I have happy memories of my childhood toys, mainly because I would play with them well into older childhood. This was not because of a developmental delay. The games that I remember where kept at my grandparent’s house. Since my grandmother had no clue about appropriate child development, she kept these games in a closet that smelled of mothballs, in a box that I could easily access.
One of the most difficult things for me when it comes to games for my boys is finding appropriate games for an eight year old. To make it harder, his brother is three years younger and wants to watch or play the game. In the gaming world, three years age difference is huge. The eight year old can read very well so instructions are not a problem and word based games are well within his abilities. The five year old is just learning to read so he cannot play the same games as his brother, and that just chaps his hide.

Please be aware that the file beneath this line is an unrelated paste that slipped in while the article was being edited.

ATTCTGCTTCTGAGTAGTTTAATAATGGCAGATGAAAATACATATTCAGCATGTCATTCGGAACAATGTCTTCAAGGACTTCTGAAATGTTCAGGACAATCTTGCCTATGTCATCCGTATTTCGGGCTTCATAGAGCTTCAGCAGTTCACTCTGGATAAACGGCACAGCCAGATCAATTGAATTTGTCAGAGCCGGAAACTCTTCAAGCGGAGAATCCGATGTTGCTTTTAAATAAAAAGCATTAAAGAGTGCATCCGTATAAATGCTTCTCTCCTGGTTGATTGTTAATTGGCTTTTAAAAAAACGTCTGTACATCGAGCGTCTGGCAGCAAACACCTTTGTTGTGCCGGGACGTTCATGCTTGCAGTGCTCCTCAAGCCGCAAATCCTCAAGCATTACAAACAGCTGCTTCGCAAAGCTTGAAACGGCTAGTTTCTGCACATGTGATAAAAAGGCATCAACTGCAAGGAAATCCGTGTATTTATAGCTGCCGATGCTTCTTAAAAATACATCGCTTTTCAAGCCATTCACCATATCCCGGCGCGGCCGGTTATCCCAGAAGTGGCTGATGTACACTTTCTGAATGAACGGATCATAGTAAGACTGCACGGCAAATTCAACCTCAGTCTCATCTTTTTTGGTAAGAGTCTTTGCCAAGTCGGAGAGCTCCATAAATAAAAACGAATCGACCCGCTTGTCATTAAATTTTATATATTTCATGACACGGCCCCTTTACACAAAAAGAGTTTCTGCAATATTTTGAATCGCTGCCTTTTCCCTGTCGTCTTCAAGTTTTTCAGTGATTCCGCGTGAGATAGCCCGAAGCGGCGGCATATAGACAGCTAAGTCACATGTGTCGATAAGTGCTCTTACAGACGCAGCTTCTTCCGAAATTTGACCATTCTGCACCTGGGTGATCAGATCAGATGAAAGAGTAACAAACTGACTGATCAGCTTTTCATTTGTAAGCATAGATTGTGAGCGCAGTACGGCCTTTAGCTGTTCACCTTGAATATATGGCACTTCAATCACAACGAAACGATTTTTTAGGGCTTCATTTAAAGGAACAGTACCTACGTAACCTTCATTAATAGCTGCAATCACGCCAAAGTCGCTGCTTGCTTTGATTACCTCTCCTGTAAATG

One of the things that I have found is that going old school is a good solution. Things like pacman games are both safe and fun. Pacman came out in 1980, so I played them as a kid. I am able to talk to them, give instructions and generally coach without having to be right over their shoulders. These games are great since the level of instruction is low. Eat the dots. Eat the blue ghosts. Eat the fruit. Run from anything else.
There is a reason that these old games are a classic. Whether they are kept in a box at grandma’s house or whether they are loaded up on a tricked out computer, the originals have stood the test of time. As I get older (and stand the test of time myself) I appreciate that.